If you want to update server ‘Titles’ you can use below properties.


Spring boot admin client setup

Generate client project

Once the project generated, configure server details into client properties files, make sure if you running both on the same machine, the port should be different to avoid a port binding error.


Now run both of the project and login into the server.

Spring boot admin server dashboard

Source link

Summary : If you are looking for a prebuilt dashboard for your microservices, you can consider it one of the options. As this project is under an open-source umbrella you can update some of the features as per your requirement.

Hope you like this 🙂


Spring boot actuator


An actuator is a spring boot sub-project that helps to expose production-ready support features against Spring boot application.

Key features offered by actuator

  • Health check : You can use health endpoint to check the status of your running application.
  • Monitoring and Management over HTTP/JMX : Actuator support HTTP endpoint as well as Java Management Extensions (JMX) to provide a standard mechanism to monitor and manage applications.
    • Logger: It provide feature to view and update the logs level.
    • Metrics: Spring Boot Actuator provides dependency management and auto-configuration for Micrometer, an application metrics facade that supports numerous monitoring systems.
    • Auditing: Once Spring Security is in play, Spring Boot Actuator has a flexible audit framework that publishes events (by default, “authentication success”, “failure” and “access denied” exceptions). This feature can be very useful for reporting and for implementing a lock-out policy based on authentication failures.
    • Http Tracing: HTTP Tracing can be enabled by providing a bean of type HttpTraceRepository in your application’s configuration. For convenience, Spring Boot offers an InMemoryHttpTraceRepository that stores traces for the last 100 request-response exchanges
    • Process Monitoring

Enable Actuator into Spring boot project

You can enable Actuator into Spring boot project by including below dependency.


Endpoint offer by Actuator

By default ‘health’ and ‘info’ endpoint are enabled

Default exposed endpoint

Other endpoints are sensitive and not advisable to expose to the production environment without security. As we are demonstrating, let’s expose all the APIs.


Include and Exclude Endpoint

Even you can include or exclude endpoint by defining below properties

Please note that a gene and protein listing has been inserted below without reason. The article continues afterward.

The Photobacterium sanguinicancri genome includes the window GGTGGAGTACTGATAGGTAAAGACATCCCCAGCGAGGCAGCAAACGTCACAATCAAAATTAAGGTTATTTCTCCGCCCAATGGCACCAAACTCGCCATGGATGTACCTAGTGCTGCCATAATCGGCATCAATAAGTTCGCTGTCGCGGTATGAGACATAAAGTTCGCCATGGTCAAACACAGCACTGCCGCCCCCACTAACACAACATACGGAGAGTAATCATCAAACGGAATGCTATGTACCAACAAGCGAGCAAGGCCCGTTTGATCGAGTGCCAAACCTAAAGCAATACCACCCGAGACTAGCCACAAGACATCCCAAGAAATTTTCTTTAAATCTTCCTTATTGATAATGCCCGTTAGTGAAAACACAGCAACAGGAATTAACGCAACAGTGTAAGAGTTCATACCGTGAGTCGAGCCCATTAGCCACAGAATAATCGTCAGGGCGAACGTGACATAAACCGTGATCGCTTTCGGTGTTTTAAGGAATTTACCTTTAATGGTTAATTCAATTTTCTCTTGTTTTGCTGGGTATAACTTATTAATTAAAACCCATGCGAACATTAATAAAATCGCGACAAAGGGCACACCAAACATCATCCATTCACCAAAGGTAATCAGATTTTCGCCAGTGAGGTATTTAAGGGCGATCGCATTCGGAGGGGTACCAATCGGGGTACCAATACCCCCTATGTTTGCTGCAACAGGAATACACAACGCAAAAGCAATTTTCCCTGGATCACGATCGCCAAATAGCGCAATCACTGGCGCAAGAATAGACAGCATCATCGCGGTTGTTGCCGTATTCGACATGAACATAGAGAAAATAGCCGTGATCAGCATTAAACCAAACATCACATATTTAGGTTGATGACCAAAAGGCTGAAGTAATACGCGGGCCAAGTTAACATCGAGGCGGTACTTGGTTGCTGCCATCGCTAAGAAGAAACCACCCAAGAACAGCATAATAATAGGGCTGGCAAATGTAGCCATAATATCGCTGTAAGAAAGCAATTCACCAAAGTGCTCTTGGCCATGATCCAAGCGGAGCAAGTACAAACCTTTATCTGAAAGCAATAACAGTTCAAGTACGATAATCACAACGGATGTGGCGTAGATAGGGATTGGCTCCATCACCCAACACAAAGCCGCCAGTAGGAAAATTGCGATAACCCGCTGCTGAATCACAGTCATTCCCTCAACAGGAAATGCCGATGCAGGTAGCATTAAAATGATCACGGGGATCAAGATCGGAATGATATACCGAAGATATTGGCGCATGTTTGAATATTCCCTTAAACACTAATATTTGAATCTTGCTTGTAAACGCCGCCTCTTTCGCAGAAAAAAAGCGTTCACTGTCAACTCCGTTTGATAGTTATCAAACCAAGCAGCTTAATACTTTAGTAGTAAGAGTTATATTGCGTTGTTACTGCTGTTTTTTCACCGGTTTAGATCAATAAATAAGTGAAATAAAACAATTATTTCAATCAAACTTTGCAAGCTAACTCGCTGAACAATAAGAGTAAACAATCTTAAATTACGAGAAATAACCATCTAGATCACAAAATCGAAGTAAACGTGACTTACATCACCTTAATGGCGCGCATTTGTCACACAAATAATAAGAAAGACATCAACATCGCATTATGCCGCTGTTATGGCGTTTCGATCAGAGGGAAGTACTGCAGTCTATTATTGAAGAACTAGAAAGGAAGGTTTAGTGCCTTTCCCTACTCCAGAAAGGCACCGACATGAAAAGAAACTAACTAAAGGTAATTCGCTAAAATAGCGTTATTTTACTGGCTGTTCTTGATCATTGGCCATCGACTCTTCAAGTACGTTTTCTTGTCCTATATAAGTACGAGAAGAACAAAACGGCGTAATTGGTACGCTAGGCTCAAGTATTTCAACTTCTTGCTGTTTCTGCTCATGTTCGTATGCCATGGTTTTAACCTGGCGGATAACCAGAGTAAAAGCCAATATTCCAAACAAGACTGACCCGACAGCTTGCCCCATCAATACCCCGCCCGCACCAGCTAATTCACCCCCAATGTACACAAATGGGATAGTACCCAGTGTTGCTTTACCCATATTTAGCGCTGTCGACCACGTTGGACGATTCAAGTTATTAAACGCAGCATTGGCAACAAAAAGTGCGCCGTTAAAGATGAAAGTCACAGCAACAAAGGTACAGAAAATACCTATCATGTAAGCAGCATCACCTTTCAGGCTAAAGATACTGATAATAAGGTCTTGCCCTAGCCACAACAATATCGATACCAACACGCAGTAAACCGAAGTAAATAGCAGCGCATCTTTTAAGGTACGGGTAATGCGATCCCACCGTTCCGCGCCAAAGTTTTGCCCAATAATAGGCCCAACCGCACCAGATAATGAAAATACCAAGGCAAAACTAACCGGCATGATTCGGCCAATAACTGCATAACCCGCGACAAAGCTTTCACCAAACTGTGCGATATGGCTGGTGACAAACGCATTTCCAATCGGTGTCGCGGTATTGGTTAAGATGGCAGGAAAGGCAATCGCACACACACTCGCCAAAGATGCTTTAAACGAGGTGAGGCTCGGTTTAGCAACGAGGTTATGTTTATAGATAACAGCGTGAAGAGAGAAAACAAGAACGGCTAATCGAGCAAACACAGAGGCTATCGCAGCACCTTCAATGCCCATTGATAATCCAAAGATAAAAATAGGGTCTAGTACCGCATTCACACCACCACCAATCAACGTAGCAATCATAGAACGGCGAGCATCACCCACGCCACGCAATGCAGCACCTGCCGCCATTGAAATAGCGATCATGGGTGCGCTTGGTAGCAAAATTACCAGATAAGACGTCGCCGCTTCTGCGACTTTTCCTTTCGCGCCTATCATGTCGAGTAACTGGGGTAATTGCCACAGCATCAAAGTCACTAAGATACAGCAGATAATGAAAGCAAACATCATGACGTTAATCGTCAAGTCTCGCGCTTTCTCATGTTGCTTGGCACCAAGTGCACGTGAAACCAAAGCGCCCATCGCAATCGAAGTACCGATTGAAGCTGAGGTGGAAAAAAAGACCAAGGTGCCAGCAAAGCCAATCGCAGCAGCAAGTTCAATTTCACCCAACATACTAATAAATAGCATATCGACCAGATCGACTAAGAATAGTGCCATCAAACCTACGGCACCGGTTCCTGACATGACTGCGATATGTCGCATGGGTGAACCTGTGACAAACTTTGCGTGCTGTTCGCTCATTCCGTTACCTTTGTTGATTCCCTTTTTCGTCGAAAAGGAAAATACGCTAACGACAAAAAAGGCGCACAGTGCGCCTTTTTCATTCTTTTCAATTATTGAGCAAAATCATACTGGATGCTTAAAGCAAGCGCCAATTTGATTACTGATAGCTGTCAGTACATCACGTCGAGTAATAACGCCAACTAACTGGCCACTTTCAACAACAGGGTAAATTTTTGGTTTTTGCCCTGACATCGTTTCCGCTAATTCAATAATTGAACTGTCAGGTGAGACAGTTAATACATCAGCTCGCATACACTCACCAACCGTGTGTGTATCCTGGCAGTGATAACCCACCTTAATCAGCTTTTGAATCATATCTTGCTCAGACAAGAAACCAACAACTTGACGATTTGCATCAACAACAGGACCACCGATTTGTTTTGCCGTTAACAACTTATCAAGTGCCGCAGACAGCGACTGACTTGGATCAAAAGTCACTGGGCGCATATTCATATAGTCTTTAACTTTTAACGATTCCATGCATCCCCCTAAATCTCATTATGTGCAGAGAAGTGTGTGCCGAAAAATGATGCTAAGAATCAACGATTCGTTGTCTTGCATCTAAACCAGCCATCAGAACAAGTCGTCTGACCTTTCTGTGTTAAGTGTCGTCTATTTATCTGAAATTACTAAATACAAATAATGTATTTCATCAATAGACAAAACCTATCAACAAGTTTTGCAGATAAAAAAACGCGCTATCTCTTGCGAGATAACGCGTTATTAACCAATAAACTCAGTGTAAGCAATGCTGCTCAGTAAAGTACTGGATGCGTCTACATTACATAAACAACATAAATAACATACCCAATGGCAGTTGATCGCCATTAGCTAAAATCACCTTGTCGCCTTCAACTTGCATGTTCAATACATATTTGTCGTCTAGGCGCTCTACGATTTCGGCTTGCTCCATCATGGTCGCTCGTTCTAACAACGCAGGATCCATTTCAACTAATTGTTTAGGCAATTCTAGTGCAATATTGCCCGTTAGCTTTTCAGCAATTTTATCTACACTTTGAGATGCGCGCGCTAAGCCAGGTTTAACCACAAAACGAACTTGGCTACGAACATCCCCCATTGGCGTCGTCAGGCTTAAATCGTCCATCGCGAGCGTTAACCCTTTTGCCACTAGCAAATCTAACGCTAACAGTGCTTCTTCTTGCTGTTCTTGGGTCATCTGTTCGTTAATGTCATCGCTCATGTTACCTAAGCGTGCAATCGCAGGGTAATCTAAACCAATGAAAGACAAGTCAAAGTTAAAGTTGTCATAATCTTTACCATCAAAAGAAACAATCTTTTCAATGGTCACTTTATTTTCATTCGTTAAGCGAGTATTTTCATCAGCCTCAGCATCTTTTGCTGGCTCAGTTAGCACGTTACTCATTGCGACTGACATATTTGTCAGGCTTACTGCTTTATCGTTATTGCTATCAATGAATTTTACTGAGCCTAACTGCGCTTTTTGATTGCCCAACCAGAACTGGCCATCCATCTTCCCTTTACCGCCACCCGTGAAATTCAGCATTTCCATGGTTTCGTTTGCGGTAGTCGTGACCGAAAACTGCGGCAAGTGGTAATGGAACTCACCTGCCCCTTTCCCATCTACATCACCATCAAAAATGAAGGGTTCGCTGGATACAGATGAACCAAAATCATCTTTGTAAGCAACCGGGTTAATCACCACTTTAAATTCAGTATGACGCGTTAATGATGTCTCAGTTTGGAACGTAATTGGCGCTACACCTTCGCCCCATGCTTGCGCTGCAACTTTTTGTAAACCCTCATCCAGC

# wild card to include/exclude all

# you can include specific properties like below

Customise management server address

You can customize the management server port, it will help you define the limited scope to the ports.


Expose custom endpoint

Any methods annotated with @ReadOperation@WriteOperation, or @DeleteOperation are automatically exposed over JMX and HTTP. Even you can expose technology specific endpoint by using @JmxEndpoint or @WebEndpoint.

Here i’m share you example for exposing endpoint using Spring boot 2.x

import org.springframework.boot.actuate.endpoint.annotation.ReadOperation;
import org.springframework.stereotype.Component;

@org.springframework.boot.actuate.endpoint.annotation.Endpoint(id = "say-hello")
public class Endpoint {

    public String sayHello()
        return "Hello World";


Summary : Spring boot actuator is one of the best libraries you can add in your application to enable production-ready features in less effort. it offers key features that can be used in day to day production support.


Secure properties with spring cloud config

Overview: Earlier post I was demonstrating basic of spring cloud config. Now in this post, we will see how we can use secure properties in the spring cloud config. Before continuing on this, I recommend you to first go through the previous post.

Secure properties: Almost every application has some kind of configuration that can’t be exposable, some are very sensitive and should be limited access. we generally pronounce it secure properties. 

There are multiple ways you can secure your properties like using Cerberus, Hashicorp vault with consul backend, Cyberark password vault, and aim, confidant, Credstash etc. Here we are going to use the simplest way that may not as powerful as the above tools but secure and very easy to use.

Let’s implement this, in a sample code,

First, generate a key store. assuming you are aware of keytool.

keytool -genkeypair -alias mytestkey -keyalg RSA \ -dname "CN=Web Server,OU=Unit,O=Test,L=City,S=State,C=IN" \ -keypass changeme -keystore server.jks -storepass testPassword

Then place server.jks to resource folder in cloud config server project, after that edit .yaml). and add below properties.

Properties Description
encrypt.keyStore.locationContains a resource(.jks file) location
encrypt.keyStore.passwordHolds the password that unlocks the keystore
encrypt.keyStore.aliasIdentifies which key in the store to use
encrypt.keyStore.secret secret to encrypt or decrypt